Why The New Changes To The Plug-In Grant Make Sense

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new changes to governments plug-in grant

The UK government has recently announced changes to the plug-in grant, applied to low-emission vehicles. Previously, electric car buyers could get up to £3,000 off their new EV (electric vehicle) worth up to £50,000 – but cuts have been made now that more and more people are considering switching to electric cars.


Plug-in car grant: key changes

  • Maximum grant reduced from £3,000 to £2,500
  • Grant applicable on cars worth up to £35,000, previously available for up to £50,000

The change of goalposts has come under a bit of criticism from environmental campaigners and transport officials – but we don’t think it’s all doom and gloom. There is some value to be taken from the changes for the majority of UK drivers, who will still be able to get discount off a variety of well-regarded electric cars.

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What is the plug-in grant?


The plug-in grant is a discount administered by the Office for Low Emission Vehicles (OLEV) that is designed to increase the uptake of electric vehicles among UK drivers.

The grant applies a discount of 35%, up to a maximum of £2,500, to eligible electric cars (in this case, EVs worth up to £35,000).

Motorcycles and mopeds may also be eligible for discounts of up to £1,500 while van drivers can get up to £8,000 off electric vans.

You don’t need to do anything if you are looking at driving an eligible car. Your dealer should automatically apply the discount, but it is always worth mentioning it to them while arranging your purchase just to make sure that you do benefit from the grant.


Does the plug-in grant apply to leased vehicles?


The good news is that the plug-in car grant does also apply to lease cars.

If you are planning to lease an eligible EV, your dealer will go through the process on your behalf and the grant will reduce your monthly payments. Make sure to mention the grant when initially arranging your lease to ensure the discount is processed and applied to your deal.

peugeot 208 eligible for plug-in grant

Which electric cars are eligible for the plug-in grant?


There is still a huge range of great electric cars eligible for the plug-in grant. From the sporty Vauxhall Corsa-e to the incredibly-efficient Nissan Leaf, and everything in between, you will no doubt find the perfect EV for you among the approved cars.

A full list of eligible vehicles can be found on the official gov.uk page.

At Moneyshake we compare lease deals for every single eligible electric car and bring you the best price available on the market. All from the top UK leasing providers. In order to get the discount off your electric car, make sure you ask one of our friendly leasing providers who will apply for the grant on your behalf and apply the discount to your monthly total lease cost.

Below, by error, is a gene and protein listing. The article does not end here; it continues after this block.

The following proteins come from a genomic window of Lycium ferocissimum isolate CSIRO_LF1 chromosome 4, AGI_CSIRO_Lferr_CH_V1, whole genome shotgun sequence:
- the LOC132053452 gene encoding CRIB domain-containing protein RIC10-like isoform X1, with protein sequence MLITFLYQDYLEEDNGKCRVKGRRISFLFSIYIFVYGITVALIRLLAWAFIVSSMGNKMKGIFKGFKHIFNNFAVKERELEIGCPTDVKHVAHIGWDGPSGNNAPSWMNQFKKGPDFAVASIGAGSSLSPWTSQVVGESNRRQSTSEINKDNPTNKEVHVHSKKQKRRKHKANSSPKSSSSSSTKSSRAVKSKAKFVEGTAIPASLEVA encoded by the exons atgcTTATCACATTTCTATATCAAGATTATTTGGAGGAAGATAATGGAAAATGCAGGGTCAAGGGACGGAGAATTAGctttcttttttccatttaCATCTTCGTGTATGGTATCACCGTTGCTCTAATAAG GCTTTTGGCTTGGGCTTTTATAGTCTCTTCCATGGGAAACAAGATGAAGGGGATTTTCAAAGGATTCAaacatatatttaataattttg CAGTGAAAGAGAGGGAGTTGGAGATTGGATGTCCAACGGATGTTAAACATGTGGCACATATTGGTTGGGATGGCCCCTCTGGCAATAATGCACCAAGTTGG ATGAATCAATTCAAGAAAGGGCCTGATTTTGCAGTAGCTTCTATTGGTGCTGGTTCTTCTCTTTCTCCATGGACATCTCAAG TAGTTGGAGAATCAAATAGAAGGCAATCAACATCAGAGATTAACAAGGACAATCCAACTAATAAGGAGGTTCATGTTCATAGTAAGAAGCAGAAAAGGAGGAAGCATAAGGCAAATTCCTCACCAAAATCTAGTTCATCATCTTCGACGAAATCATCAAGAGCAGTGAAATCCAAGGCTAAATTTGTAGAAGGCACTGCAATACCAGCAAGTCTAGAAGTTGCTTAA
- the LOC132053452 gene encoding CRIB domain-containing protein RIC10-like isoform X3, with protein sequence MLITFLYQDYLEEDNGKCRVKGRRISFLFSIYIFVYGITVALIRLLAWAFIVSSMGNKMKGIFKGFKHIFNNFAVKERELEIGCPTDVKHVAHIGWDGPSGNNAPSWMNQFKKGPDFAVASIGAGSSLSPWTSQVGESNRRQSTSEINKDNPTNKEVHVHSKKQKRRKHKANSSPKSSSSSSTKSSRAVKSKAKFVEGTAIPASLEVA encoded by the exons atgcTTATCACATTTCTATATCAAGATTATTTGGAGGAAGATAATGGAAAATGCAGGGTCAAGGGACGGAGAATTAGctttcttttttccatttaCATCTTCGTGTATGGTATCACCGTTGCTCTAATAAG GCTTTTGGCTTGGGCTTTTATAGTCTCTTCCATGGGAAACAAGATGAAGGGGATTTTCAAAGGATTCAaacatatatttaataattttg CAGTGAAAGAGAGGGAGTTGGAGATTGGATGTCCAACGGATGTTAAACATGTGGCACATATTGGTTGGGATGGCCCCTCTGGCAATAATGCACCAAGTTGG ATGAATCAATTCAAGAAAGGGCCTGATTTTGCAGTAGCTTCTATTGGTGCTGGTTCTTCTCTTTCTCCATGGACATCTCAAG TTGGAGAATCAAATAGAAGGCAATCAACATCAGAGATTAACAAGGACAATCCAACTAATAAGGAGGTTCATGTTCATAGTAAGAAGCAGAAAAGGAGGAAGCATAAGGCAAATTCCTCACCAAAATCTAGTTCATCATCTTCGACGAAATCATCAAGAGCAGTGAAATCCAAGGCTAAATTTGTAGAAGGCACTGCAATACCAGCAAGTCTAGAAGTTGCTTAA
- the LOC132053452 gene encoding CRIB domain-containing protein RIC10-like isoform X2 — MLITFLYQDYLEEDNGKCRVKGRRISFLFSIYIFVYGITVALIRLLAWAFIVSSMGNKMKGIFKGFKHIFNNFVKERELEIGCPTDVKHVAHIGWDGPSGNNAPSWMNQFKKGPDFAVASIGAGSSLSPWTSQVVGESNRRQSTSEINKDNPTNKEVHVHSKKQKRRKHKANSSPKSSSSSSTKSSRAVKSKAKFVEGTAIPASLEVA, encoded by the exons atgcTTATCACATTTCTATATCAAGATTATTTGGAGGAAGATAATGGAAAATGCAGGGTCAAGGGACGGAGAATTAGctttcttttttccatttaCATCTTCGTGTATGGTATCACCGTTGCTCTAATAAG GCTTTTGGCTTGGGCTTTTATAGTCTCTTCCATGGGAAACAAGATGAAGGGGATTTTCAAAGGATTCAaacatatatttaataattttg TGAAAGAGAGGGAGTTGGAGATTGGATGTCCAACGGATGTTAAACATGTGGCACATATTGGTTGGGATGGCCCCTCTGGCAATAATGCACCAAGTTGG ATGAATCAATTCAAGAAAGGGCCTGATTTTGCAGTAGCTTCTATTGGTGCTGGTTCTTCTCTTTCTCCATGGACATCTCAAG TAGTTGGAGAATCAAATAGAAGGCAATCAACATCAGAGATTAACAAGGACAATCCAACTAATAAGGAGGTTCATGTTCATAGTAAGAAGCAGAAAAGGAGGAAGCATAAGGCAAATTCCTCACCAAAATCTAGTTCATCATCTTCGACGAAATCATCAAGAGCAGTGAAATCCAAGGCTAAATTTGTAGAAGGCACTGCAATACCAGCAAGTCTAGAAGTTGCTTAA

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So why do the new changes to the plug-in grant make sense?


The whole point of the plug-in grant is to encourage more UK drivers to make the switch to electric vehicles. So the more people they can get making that switch, the better.

The point of cutting the grant down to £2,500 is simple. Give a smaller amount to more people, as opposed to giving larger amounts to less people.

So the aim is to prolong the scheme and increase the number of drivers that can benefit from the grants. So while it may seem like an easy, cost-cutting exercise from the government, the idea may actually get more people driving EVs.

skoda enyaq available with plug-in grant

Reducing the maximum value of eligible electric cars is another way of making the grants more accessible to more people.

With more and more electric cars being priced under £35,000, the latest cuts will make the grants stretch further while still allowing EV drivers to access a range of models. Even the more spacious family cars such as the MG ZS EV and the Hyundai Kona fall under the £35,000 mark.

So reducing the value of eligible cars down to £35,000 means that those hesitant about making the switch to electric due to costs, are still equally as incentivised to do so.

It may be some time before we can really understand the effect these changes will have on the EV landscape – but we’re hopeful that they will make a positive difference in the UK’s aim to produce net zero emissions by 2050.

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